Many never returned. He said "some mothers lost all of their sons".

More mundanely he also told me that every Friday in his village a cart would turn up with fresh fish. All the villagers would collect around the cart to buy their weekly treat. He answered all of my questions but sadly I never wrote all of his answers down and I can only recollect a few of them, but I have kept the photos.

I promised him I would print  the photos and drop them off at his flat and he gave me his address.  In those days I developed and printed all my own black and white film. I was pleased with these photos and about a week after I first met him  I turned up at his ground floor flat with a couple of enlarged prints. On knocking the door was opened by his wife who was seriously suspicious about my story. The old boy was not home but his wife softened when I handed her the photos. She looked genuinely pleased with them. 

Earlier in the woods I had noticed that his bow saw blade was completely blunt and the following week I managed to get a new blade, that looked about the right size from Everards in Hilldene. I paid a second visit to the flat and lied to his wife that I had found the blade in my shed, I handed it over and she was grateful. I never saw her again.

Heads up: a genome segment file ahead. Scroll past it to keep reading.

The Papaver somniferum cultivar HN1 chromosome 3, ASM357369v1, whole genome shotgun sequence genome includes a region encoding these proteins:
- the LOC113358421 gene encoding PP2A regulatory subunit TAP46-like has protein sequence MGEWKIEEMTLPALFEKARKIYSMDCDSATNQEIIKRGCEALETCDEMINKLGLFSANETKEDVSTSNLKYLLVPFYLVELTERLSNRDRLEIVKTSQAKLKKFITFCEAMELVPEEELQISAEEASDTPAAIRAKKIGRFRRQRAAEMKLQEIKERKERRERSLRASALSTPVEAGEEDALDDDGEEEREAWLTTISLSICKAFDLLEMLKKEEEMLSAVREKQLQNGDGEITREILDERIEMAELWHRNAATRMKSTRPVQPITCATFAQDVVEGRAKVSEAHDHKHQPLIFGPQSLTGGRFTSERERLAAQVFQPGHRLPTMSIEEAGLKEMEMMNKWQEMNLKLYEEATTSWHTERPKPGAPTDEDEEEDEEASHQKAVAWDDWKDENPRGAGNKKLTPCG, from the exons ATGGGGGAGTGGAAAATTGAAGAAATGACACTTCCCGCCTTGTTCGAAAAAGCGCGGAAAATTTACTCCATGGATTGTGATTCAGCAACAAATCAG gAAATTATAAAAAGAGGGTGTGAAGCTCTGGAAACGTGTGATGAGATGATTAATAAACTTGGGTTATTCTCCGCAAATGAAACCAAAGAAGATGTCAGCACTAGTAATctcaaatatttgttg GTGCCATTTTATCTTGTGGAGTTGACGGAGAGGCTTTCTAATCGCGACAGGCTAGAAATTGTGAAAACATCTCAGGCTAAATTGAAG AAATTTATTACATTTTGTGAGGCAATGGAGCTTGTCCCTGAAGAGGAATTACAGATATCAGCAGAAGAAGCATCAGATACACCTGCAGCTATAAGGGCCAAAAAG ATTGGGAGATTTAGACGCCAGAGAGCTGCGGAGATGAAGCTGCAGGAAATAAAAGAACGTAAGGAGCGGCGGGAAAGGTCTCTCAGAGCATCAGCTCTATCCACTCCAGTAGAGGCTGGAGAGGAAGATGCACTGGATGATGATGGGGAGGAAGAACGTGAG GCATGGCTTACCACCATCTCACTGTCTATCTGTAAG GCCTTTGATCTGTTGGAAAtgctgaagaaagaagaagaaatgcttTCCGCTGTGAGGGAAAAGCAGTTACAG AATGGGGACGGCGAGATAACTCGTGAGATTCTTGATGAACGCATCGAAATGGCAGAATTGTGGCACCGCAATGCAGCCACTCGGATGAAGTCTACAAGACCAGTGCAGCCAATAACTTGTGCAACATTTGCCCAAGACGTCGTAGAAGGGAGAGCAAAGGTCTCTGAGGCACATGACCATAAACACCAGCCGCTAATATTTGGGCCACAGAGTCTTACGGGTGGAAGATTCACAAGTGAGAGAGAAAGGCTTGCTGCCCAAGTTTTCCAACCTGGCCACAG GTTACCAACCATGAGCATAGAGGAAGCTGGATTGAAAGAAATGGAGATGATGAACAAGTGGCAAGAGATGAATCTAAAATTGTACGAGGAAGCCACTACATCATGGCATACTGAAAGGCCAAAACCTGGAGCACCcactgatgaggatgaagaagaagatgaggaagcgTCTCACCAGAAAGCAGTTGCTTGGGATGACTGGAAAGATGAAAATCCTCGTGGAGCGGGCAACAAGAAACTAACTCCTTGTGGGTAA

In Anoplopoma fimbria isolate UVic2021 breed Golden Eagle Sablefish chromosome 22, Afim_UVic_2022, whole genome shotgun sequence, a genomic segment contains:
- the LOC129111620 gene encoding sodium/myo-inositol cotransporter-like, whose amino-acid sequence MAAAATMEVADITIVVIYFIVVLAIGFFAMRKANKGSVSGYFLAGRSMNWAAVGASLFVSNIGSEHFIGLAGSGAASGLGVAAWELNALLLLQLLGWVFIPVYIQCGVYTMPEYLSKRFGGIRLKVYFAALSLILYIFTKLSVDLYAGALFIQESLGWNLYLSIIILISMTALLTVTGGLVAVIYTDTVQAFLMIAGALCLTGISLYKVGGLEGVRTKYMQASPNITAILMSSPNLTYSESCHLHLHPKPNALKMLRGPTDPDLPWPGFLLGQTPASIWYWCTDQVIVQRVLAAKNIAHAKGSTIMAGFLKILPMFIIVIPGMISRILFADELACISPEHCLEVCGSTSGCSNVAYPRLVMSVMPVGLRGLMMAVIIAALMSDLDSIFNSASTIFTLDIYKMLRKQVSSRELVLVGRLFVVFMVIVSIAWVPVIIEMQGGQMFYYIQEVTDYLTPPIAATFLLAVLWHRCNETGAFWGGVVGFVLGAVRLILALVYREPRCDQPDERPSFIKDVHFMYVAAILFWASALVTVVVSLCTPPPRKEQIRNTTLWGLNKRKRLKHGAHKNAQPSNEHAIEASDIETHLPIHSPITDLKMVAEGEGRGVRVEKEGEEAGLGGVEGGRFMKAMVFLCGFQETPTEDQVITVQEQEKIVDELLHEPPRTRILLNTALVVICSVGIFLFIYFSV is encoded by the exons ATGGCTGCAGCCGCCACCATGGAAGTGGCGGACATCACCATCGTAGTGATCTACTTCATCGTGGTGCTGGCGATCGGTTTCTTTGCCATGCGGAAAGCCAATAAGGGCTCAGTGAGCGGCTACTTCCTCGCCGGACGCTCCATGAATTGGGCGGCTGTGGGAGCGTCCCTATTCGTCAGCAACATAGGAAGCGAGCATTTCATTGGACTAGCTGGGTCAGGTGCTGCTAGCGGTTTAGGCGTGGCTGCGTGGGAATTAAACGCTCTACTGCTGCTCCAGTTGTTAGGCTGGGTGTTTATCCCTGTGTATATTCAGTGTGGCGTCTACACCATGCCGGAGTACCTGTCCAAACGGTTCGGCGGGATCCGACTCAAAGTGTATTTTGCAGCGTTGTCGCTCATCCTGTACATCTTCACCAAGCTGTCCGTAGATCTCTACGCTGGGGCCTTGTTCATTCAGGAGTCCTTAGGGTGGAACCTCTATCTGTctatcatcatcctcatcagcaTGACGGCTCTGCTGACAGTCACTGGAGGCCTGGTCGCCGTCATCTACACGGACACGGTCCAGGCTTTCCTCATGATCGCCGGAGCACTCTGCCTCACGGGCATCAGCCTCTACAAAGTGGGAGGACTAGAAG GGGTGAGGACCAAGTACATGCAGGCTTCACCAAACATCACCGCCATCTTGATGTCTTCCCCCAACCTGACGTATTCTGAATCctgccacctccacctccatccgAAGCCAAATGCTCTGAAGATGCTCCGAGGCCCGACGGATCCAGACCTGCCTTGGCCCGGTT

Some weeks later I met up with the old boy in the woods for the second and last time,  I asked him if he had the new blade. Yes he said., I asked him how he got it in and he described to me in detail how to install a bow saw blade using the tourniquet method.

 Simply put, this requires a string loop to be placed around both ends of the bow. Then you need to  insert a stick in the loop and wind and wind the loop;  The string gets shorter and shorter and eventually it pulls the two arms of the bow saw together enabling you to engage the new blade. It was a revelation to me. (Note; nowadays it's all done with a butterfly nut)

 I never knew his name. I don't recall the name of his village and sadly I never saw him again.

 Del Smith